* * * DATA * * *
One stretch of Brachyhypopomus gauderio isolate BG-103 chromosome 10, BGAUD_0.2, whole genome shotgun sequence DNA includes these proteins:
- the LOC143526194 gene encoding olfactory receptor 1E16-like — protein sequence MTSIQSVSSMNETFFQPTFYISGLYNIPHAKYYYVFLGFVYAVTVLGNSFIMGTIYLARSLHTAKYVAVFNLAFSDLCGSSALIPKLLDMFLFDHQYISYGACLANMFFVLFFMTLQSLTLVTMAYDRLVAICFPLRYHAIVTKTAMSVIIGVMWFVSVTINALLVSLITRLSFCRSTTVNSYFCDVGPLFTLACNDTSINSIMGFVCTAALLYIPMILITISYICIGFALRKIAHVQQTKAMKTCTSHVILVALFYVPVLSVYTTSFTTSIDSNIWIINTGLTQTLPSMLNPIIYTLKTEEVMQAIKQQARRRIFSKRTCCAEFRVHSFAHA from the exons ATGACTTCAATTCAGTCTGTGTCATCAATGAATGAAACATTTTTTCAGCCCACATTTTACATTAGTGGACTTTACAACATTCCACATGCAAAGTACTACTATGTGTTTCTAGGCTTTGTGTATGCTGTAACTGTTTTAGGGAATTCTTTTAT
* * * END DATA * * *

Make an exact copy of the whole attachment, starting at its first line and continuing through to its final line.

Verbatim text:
One stretch of Brachyhypopomus gauderio isolate BG-103 chromosome 10, BGAUD_0.2, whole genome shotgun sequence DNA includes these proteins:
- the LOC143526194 gene encoding olfactory receptor 1E16-like — protein sequence MTSIQSVSSMNETFFQPTFYISGLYNIPHAKYYYVFLGFVYAVTVLGNSFIMGTIYLARSLHTAKYVAVFNLAFSDLCGSSALIPKLLDMFLFDHQYISYGACLANMFFVLFFMTLQSLTLVTMAYDRLVAICFPLRYHAIVTKTAMSVIIGVMWFVSVTINALLVSLITRLSFCRSTTVNSYFCDVGPLFTLACNDTSINSIMGFVCTAALLYIPMILITISYICIGFALRKIAHVQQTKAMKTCTSHVILVALFYVPVLSVYTTSFTTSIDSNIWIINTGLTQTLPSMLNPIIYTLKTEEVMQAIKQQARRRIFSKRTCCAEFRVHSFAHA from the exons ATGACTTCAATTCAGTCTGTGTCATCAATGAATGAAACATTTTTTCAGCCCACATTTTACATTAGTGGACTTTACAACATTCCACATGCAAAGTACTACTATGTGTTTCTAGGCTTTGTGTATGCTGTAACTGTTTTAGGGAATTCTTTTAT